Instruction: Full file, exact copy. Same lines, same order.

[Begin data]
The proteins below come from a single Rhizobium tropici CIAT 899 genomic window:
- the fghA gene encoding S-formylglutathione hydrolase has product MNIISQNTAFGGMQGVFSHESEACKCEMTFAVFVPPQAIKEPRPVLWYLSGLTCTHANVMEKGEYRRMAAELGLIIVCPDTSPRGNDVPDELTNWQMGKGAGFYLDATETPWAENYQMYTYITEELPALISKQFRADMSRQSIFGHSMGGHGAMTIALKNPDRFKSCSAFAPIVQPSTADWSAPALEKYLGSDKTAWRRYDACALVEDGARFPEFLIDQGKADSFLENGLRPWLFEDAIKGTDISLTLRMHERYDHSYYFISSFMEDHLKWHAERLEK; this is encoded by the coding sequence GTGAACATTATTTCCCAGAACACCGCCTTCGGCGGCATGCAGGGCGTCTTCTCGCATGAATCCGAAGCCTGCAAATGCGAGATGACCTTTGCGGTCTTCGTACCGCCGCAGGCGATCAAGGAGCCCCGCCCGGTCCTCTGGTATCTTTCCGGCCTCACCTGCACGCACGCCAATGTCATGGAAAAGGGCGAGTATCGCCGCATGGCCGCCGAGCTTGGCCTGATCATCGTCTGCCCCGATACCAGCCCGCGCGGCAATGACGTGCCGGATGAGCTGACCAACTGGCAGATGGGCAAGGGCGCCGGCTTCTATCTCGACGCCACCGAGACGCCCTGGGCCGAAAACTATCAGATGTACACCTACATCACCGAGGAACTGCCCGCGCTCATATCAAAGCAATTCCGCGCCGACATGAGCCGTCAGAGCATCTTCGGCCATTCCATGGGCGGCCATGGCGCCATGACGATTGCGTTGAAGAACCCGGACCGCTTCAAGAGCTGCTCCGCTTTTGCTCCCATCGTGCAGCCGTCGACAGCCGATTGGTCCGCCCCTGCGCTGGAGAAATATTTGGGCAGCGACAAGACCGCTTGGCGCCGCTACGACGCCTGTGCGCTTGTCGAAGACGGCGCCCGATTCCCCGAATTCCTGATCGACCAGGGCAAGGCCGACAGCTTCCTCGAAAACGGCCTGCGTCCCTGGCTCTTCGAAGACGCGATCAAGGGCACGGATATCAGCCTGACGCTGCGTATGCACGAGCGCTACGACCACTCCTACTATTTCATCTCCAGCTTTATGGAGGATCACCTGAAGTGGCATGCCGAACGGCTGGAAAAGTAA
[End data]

The proteins below come from a single Rhizobium tropici CIAT 899 genomic window:
- the fghA gene encoding S-formylglutathione hydrolase has product MNIISQNTAFGGMQGVFSHESEACKCEMTFAVFVPPQAIKEPRPVLWYLSGLTCTHANVMEKGEYRRMAAELGLIIVCPDTSPRGNDVPDELTNWQMGKGAGFYLDATETPWAENYQMYTYITEELPALISKQFRADMSRQSIFGHSMGGHGAMTIALKNPDRFKSCSAFAPIVQPSTADWSAPALEKYLGSDKTAWRRYDACALVEDGARFPEFLIDQGKADSFLENGLRPWLFEDAIKGTDISLTLRMHERYDHSYYFISSFMEDHLKWHAERLEK; this is encoded by the coding sequence GTGAACATTATTTCCCAGAACACCGCCTTCGGCGGCATGCAGGGCGTCTTCTCGCATGAATCCGAAGCCTGCAAATGCGAGATGACCTTTGCGGTCTTCGTACCGCCGCAGGCGATCAAGGAGCCCCGCCCGGTCCTCTGGTATCTTTCCGGCCTCACCTGCACGCACGCCAATGTCATGGAAAAGGGCGAGTATCGCCGCATGGCCGCCGAGCTTGGCCTGATCATCGTCTGCCCCGATACCAGCCCGCGCGGCAATGACGTGCCGGATGAGCTGACCAACTGGCAGATGGGCAAGGGCGCCGGCTTCTATCTCGACGCCACCGAGACGCCCTGGGCCGAAAACTATCAGATGTACACCTACATCACCGAGGAACTGCCCGCGCTCATATCAAAGCAATTCCGCGCCGACATGAGCCGTCAGAGCATCTTCGGCCATTCCATGGGCGGCCATGGCGCCATGACGATTGCGTTGAAGAACCCGGACCGCTTCAAGAGCTGCTCCGCTTTTGCTCCCATCGTGCAGCCGTCGACAGCCGATTGGTCCGCCCCTGCGCTGGAGAAATATTTGGGCAGCGACAAGACCGCTTGGCGCCGCTACGACGCCTGTGCGCTTGTCGAAGACGGCGCCCGATTCCCCGAATTCCTGATCGACCAGGGCAAGGCCGACAGCTTCCTCGAAAACGGCCTGCGTCCCTGGCTCTTCGAAGACGCGATCAAGGGCACGGATATCAGCCTGACGCTGCGTATGCACGAGCGCTACGACCACTCCTACTATTTCATCTCCAGCTTTATGGAGGATCACCTGAAGTGGCATGCCGAACGGCTGGAAAAGTAA